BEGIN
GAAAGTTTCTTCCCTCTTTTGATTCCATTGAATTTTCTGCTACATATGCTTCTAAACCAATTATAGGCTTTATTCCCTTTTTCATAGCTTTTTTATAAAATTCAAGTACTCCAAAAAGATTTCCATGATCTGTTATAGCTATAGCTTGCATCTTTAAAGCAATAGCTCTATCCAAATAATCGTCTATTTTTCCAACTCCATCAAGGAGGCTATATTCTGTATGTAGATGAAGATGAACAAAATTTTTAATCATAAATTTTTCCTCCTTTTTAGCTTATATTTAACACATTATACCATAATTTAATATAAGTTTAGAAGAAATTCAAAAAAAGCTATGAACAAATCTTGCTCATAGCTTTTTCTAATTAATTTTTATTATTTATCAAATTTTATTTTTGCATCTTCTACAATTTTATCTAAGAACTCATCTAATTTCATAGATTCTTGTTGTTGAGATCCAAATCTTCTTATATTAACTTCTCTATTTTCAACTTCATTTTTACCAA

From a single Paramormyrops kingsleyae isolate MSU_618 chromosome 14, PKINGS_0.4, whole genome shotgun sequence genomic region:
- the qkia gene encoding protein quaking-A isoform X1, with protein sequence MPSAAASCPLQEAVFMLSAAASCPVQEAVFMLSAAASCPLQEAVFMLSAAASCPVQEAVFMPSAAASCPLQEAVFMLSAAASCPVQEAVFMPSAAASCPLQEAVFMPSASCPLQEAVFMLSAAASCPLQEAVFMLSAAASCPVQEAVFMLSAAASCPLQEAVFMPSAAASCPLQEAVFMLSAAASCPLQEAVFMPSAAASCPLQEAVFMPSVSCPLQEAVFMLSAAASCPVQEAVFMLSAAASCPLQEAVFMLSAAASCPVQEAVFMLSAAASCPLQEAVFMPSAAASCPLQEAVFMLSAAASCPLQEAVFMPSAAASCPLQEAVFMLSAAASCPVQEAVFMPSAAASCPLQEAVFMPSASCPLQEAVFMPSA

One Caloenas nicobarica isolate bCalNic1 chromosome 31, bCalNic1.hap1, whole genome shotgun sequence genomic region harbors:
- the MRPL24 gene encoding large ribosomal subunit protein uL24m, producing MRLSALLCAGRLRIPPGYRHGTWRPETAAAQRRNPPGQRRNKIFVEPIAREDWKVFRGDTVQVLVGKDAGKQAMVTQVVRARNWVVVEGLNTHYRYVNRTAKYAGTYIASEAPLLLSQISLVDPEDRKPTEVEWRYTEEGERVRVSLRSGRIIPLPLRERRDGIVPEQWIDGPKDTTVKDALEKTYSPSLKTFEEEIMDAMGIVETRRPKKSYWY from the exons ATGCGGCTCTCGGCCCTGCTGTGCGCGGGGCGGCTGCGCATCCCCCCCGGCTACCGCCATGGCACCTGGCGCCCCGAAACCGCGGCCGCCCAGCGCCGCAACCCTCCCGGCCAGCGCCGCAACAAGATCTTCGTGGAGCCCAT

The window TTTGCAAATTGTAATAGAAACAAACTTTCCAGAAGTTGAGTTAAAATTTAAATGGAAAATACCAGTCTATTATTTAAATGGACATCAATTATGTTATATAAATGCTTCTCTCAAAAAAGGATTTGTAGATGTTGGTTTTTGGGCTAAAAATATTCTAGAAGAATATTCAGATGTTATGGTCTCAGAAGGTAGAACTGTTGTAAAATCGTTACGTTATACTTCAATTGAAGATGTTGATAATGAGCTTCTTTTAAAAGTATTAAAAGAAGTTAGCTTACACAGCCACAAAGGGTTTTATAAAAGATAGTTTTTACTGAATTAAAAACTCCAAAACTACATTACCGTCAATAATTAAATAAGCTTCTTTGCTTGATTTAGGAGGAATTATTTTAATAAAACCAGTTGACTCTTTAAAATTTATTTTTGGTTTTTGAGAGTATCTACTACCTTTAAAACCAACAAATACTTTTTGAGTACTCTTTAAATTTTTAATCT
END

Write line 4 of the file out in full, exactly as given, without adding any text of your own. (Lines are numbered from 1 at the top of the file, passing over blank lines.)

One Caloenas nicobarica isolate bCalNic1 chromosome 31, bCalNic1.hap1, whole genome shotgun sequence genomic region harbors: